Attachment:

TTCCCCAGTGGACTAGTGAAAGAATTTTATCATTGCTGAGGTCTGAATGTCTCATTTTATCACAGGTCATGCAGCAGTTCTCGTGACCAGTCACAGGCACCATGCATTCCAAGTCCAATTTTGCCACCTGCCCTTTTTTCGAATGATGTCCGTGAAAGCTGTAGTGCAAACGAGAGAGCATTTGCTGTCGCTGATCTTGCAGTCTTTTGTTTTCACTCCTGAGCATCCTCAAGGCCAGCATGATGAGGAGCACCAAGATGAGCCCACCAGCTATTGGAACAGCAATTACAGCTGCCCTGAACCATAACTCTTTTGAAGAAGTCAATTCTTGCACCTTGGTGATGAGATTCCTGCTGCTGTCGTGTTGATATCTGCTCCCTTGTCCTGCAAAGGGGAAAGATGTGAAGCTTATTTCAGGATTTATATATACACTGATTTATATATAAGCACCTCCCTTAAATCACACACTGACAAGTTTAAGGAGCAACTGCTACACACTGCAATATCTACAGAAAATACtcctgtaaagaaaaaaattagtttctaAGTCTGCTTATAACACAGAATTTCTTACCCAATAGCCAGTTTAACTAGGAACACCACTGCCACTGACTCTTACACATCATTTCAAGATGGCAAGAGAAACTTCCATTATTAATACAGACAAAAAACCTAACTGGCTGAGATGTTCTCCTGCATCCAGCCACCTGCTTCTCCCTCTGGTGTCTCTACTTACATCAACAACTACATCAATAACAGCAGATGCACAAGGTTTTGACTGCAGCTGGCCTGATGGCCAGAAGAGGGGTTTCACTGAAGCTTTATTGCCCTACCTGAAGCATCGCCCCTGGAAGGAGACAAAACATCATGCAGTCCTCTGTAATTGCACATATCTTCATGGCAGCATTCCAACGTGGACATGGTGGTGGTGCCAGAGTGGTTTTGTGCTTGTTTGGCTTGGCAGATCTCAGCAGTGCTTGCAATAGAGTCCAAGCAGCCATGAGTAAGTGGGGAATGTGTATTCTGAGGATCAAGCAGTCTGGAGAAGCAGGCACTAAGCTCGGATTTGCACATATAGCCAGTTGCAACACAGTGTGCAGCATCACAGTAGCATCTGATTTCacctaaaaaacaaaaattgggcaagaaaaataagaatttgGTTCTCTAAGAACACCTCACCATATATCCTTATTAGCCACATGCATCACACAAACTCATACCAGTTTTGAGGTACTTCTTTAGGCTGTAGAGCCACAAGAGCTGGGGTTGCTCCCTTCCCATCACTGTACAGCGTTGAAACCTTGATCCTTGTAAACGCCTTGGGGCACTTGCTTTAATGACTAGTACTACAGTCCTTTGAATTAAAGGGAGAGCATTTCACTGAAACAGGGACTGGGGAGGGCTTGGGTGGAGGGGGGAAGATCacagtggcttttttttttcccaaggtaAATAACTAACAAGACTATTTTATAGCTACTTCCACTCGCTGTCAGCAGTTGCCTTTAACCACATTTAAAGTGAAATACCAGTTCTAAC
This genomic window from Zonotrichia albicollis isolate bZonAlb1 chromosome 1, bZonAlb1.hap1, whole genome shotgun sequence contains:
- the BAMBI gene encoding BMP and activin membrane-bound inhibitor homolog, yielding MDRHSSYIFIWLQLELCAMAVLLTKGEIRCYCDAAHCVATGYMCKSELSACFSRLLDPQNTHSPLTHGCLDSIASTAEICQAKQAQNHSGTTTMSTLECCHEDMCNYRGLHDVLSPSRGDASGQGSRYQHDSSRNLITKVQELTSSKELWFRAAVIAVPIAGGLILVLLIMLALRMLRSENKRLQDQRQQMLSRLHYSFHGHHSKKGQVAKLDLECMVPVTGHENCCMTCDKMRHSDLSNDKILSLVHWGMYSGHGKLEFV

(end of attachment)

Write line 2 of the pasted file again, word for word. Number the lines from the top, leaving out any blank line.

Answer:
This genomic window from Zonotrichia albicollis isolate bZonAlb1 chromosome 1, bZonAlb1.hap1, whole genome shotgun sequence contains: